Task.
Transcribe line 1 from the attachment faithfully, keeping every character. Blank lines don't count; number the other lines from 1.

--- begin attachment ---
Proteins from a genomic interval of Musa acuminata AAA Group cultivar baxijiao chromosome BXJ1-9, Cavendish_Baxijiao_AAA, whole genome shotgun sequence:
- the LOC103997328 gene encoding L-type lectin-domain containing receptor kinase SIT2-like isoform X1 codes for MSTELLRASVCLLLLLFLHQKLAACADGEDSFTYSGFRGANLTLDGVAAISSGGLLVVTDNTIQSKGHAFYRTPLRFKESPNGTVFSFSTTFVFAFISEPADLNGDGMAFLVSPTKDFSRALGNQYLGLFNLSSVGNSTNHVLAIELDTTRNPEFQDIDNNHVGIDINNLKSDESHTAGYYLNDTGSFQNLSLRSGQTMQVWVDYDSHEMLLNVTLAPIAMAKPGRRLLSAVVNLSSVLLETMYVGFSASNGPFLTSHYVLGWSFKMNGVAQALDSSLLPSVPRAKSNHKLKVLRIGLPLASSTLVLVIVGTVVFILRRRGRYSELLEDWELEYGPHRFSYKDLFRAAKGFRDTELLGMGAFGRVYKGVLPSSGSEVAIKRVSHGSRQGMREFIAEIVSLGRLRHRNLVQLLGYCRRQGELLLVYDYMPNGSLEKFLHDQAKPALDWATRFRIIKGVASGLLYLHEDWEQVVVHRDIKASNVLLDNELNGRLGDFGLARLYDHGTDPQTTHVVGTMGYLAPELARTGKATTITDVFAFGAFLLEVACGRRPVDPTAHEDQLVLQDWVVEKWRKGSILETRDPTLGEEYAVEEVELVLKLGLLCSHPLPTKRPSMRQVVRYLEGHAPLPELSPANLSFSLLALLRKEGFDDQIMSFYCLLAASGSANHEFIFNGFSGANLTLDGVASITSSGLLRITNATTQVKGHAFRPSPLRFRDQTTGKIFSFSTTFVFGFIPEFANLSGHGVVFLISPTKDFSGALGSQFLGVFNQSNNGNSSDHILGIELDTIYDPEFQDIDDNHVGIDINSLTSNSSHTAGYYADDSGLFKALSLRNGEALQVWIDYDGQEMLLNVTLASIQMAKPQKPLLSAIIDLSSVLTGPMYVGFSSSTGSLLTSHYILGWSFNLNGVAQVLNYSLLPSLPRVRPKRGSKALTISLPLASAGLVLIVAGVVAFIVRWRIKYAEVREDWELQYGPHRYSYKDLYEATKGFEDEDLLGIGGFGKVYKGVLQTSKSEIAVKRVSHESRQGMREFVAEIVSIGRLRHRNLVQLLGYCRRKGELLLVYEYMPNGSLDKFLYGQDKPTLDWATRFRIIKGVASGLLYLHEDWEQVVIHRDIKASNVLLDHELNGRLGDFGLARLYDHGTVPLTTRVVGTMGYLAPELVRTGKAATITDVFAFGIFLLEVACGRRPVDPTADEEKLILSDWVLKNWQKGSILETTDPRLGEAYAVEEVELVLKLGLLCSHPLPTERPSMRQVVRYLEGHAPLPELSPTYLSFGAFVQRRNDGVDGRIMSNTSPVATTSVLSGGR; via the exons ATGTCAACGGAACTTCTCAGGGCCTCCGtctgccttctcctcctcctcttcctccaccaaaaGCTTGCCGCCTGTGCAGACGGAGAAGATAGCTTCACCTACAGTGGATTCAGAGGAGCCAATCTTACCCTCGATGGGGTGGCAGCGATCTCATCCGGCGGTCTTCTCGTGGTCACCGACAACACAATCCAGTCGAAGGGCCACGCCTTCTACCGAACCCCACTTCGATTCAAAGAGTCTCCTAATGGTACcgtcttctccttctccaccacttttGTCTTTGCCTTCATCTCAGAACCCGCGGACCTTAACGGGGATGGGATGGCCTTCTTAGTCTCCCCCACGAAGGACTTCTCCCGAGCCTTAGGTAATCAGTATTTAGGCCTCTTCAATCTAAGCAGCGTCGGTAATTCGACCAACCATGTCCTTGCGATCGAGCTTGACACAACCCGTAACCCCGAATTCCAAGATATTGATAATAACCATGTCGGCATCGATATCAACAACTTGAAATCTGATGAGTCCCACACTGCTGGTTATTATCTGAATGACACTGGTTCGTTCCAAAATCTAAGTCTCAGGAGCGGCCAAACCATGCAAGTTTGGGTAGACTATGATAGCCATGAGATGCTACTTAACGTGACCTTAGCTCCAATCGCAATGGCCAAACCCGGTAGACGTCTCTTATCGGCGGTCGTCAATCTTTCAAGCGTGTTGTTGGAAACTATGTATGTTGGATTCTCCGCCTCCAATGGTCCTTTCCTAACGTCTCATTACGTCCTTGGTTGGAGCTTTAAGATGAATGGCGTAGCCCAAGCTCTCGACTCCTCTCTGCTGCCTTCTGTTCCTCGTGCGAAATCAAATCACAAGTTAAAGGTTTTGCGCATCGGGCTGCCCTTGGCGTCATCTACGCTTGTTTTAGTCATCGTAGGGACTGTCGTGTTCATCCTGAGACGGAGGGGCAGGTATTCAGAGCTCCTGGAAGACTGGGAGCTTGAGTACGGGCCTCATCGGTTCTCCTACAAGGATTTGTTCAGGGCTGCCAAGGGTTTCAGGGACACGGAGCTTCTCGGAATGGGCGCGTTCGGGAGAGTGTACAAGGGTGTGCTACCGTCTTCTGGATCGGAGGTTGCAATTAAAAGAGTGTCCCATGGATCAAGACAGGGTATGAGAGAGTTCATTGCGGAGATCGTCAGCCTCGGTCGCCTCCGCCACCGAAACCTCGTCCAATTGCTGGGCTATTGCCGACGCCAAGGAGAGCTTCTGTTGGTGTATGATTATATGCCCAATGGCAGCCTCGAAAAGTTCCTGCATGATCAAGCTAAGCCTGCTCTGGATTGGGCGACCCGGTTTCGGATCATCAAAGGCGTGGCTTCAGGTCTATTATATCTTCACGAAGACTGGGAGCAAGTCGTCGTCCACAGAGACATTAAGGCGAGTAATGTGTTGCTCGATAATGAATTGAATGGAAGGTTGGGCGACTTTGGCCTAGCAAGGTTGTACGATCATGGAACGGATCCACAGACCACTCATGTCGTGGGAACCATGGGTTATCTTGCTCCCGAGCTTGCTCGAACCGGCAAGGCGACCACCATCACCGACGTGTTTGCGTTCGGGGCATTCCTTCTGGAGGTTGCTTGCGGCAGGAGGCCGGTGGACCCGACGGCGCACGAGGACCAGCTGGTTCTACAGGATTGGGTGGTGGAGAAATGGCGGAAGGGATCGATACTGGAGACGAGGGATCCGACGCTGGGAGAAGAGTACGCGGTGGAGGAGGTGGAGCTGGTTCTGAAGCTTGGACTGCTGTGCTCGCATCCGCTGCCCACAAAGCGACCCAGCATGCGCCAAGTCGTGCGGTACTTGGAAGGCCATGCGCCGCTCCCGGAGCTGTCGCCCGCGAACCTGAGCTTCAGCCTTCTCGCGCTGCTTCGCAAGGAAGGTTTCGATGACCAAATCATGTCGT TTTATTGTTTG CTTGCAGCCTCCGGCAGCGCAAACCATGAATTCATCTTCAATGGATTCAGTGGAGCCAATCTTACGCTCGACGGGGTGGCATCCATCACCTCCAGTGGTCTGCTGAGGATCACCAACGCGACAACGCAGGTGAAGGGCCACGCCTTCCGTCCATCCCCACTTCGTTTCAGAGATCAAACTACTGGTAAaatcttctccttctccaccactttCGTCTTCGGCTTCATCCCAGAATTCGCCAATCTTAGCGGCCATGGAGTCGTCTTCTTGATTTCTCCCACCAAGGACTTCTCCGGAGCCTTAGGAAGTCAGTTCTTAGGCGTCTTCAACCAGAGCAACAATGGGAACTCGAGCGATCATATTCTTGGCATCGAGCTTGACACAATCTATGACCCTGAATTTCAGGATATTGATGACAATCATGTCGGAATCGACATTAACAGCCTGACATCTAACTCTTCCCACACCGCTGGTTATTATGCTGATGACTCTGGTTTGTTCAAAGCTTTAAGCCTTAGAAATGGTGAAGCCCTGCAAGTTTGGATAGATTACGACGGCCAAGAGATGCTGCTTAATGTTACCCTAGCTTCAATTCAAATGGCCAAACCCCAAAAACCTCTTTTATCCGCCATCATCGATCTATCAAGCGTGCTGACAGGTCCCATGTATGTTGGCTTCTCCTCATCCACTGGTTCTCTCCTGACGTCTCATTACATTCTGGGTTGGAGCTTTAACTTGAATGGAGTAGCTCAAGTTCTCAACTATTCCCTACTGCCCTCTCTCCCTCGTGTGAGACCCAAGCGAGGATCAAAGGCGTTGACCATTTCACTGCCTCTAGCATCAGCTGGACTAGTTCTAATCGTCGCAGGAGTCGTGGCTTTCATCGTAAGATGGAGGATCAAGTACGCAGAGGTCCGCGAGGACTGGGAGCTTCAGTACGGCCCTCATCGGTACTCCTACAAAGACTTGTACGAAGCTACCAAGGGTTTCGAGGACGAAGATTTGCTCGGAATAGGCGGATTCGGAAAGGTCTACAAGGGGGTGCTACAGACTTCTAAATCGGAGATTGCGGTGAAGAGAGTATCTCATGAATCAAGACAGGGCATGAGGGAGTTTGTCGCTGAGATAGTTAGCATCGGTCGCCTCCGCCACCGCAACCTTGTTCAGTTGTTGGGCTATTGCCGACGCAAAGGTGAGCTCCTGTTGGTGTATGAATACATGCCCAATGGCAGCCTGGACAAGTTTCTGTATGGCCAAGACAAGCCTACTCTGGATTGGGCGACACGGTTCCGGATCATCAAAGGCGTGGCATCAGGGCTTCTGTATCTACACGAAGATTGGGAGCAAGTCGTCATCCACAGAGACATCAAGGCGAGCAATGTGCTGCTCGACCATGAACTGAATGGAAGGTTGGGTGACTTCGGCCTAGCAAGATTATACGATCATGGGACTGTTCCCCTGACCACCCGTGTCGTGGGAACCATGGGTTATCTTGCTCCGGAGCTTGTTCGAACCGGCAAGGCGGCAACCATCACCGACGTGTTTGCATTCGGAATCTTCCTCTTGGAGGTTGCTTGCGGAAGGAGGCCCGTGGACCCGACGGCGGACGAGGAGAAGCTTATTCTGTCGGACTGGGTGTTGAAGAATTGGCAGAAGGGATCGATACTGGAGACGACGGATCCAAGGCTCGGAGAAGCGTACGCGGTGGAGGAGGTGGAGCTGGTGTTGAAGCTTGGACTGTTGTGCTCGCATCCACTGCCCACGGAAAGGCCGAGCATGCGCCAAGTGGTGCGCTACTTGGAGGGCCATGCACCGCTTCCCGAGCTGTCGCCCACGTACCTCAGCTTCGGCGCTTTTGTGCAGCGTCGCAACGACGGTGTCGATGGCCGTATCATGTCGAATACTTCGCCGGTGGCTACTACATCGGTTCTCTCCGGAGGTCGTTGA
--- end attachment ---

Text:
Proteins from a genomic interval of Musa acuminata AAA Group cultivar baxijiao chromosome BXJ1-9, Cavendish_Baxijiao_AAA, whole genome shotgun sequence: